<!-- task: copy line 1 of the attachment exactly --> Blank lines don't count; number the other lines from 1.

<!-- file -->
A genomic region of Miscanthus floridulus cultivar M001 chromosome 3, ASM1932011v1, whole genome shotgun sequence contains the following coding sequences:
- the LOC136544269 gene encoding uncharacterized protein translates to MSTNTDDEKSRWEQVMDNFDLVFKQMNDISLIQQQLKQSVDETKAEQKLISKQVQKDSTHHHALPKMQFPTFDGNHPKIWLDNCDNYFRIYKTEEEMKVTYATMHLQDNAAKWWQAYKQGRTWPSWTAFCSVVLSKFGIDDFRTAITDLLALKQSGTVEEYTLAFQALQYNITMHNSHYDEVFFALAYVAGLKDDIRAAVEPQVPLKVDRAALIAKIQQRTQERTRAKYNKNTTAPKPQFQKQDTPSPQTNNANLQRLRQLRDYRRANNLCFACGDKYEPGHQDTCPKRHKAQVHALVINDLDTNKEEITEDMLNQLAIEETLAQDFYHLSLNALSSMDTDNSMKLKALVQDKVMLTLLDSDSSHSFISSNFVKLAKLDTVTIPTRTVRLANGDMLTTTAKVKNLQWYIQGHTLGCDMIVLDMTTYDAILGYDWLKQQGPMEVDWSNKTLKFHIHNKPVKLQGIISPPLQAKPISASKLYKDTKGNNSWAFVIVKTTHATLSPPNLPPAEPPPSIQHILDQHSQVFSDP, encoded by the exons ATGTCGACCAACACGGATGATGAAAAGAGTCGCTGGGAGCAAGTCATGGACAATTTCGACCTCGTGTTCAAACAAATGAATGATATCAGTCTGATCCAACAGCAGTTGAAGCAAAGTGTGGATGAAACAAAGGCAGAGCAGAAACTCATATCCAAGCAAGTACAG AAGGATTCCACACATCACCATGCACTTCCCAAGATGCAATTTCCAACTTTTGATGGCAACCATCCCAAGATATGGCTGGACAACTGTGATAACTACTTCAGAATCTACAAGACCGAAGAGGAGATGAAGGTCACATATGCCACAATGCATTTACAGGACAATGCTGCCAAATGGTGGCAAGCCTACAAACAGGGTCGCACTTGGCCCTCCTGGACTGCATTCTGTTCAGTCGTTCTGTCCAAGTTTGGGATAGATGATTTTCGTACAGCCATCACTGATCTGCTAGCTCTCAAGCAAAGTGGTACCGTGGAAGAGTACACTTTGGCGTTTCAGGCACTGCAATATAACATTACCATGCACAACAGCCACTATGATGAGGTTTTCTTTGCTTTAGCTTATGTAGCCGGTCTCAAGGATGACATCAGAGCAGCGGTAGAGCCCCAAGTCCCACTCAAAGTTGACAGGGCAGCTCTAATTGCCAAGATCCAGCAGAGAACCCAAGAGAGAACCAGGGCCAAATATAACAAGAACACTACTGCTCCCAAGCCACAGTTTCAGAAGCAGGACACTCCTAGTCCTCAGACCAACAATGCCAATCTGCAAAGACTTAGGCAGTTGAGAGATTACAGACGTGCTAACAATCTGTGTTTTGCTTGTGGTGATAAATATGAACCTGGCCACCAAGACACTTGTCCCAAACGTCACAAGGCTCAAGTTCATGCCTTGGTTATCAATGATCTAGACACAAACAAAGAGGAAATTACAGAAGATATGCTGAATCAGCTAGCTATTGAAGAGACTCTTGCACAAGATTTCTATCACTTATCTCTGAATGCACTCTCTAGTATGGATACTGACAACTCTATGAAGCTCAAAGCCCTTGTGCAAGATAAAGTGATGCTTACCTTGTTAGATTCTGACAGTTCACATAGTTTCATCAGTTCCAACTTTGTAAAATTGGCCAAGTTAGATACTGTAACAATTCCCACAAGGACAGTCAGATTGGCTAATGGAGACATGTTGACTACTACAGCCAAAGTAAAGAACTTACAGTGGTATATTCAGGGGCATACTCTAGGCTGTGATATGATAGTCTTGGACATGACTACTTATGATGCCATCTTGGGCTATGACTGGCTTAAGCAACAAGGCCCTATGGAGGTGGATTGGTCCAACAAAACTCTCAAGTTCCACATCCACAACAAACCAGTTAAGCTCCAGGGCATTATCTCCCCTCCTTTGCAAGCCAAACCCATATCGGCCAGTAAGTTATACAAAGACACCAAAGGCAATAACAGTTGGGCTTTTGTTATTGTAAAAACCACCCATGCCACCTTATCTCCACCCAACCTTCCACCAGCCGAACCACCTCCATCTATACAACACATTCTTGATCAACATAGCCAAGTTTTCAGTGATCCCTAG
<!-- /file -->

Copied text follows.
A genomic region of Miscanthus floridulus cultivar M001 chromosome 3, ASM1932011v1, whole genome shotgun sequence contains the following coding sequences: